Bonterra produces certified organically grown grapes on its 378 acres. Organic since 1987, the vineyard is sustainably maintained incorporating beehives, free range chickens, sheep and bird boxes. This luscious viognier is blended with two other Rhone grapes, rousanne and marsanne, as well as muscat. The result is a rainbow of aromas including peach, honeysuckle, jasmine, apricot and vanilla. This intoxicating wine, which displayed just a hint of oak, was elegantly balanced between crispness and creaminess.

A choice of entrees provided WINE with an opportunity to showcase some additional wines. For the lamb dish, I decided to brave uncharted territory and pair it with a grape that is not well known, but is certainly worthy of great attention – tannat. Tannat, indigenous to Southwest France and one of the oldest varieties in all of France, is one of the four most tannic grapes in the world. This grape is so high in tannins that the procedure of micro-oxygenation was actually invented specifically to tame this grape. It is often blended with varieties such as cabernet sauvignon, cabernet franc and merlot to soften its tannins. Tannat was taken to Uruguay in the nineteenth century where it is now flourishing. The difference in climate and terroir produce a grape that, while still in high in tannins, creates wines of superb quality when produced in low yields.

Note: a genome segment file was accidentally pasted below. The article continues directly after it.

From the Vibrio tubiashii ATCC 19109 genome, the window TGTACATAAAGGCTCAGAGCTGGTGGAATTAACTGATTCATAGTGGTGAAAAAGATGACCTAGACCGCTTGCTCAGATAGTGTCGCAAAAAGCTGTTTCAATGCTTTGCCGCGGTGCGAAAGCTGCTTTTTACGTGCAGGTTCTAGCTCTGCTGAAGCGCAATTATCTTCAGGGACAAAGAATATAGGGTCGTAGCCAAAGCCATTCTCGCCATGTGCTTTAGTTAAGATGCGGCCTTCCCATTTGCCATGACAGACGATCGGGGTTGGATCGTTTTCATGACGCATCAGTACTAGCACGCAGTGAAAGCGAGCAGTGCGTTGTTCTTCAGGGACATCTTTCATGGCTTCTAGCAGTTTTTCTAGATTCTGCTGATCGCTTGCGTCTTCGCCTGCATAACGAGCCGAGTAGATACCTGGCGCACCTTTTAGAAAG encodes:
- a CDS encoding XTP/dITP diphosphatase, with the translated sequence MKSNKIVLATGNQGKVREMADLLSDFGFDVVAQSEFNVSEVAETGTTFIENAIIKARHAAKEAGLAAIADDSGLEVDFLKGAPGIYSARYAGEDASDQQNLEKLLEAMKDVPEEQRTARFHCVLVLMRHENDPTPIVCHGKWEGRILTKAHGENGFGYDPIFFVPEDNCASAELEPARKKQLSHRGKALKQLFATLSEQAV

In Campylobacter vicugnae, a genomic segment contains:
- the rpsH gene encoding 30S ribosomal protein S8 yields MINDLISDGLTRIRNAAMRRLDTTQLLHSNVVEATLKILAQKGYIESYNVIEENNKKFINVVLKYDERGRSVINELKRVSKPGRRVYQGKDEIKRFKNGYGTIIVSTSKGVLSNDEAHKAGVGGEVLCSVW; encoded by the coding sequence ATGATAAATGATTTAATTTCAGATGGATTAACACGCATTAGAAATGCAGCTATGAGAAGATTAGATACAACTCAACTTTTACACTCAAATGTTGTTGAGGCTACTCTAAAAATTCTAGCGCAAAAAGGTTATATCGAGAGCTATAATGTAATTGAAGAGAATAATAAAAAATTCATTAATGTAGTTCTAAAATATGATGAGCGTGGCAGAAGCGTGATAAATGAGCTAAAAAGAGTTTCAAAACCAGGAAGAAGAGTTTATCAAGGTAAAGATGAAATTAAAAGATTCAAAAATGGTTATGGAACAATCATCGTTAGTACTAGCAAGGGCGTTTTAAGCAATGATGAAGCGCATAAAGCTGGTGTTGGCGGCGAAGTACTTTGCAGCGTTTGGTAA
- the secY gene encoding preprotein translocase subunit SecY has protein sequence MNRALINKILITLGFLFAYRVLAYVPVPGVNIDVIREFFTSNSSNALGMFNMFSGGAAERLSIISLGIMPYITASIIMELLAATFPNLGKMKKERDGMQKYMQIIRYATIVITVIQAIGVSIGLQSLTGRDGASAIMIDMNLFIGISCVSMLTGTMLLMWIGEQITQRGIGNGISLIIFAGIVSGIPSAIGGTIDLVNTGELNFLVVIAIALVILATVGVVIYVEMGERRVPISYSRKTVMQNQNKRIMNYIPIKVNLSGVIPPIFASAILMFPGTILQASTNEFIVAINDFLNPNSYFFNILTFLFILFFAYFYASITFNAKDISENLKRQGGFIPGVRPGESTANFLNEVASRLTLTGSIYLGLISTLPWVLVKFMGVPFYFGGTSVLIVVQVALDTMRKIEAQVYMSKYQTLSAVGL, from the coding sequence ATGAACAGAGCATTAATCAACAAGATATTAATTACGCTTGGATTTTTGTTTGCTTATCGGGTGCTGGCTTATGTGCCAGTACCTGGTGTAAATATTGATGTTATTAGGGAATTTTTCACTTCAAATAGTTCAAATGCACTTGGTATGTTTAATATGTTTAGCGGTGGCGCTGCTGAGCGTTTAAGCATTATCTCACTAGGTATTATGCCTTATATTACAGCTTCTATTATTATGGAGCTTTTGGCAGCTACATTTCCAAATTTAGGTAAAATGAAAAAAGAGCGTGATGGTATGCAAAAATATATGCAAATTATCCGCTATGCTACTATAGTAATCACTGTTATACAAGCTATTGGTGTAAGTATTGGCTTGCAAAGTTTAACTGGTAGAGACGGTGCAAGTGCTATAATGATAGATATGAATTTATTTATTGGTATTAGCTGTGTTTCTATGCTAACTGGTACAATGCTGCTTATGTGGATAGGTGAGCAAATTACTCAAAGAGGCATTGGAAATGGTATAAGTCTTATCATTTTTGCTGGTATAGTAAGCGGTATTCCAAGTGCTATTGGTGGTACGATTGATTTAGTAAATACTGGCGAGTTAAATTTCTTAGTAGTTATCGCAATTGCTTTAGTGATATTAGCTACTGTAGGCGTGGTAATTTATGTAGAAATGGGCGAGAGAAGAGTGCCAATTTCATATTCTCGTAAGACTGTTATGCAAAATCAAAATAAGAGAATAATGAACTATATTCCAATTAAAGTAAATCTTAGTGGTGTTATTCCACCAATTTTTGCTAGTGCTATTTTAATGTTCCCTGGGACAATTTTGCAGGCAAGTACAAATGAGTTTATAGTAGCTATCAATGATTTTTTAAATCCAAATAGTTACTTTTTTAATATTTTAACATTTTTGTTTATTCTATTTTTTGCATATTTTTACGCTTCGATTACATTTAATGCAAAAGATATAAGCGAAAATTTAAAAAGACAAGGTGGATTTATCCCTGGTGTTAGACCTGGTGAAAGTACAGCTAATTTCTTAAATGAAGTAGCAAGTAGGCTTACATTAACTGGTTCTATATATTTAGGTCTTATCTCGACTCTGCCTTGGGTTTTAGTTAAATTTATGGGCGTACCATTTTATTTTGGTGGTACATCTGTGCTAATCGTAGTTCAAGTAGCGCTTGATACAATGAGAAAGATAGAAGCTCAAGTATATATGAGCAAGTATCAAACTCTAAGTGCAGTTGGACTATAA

Duo of Lamb with Wild Hive Polenta & Spigarello

I was thrilled to treat the guests to Bodegas Carrau Ysern Tannat from Uruguay, having just met the winemaker, Dr. Francisco Carrau, the week before the event. With roots in Catalonia, Spain dating back to 1752, the Carrau’s moved to Uruguary where they have been at the forefront of innovative winemaking since 1930. Bodegas Carrau was the first to export wines from Uruguay, they introduced the idea of using tannat for top reds in 1973, and in 1997, they built one of the most innovative wineries into the side of a hill to capitalize on low-input winemaking. Bodegas Carrau employs organic and sustainable methods, uses indigenous yeasts and makes some of their wine without the addition of sulfur. Their Ysern Tannat spends 20 months aging in French and American oak and was reminiscent of dried fruit, dark chocolate and oranges. For those of you familiar with Barcelona Restaurant, they have recently added Bodegas Carrau wine to their award-winning wine menu.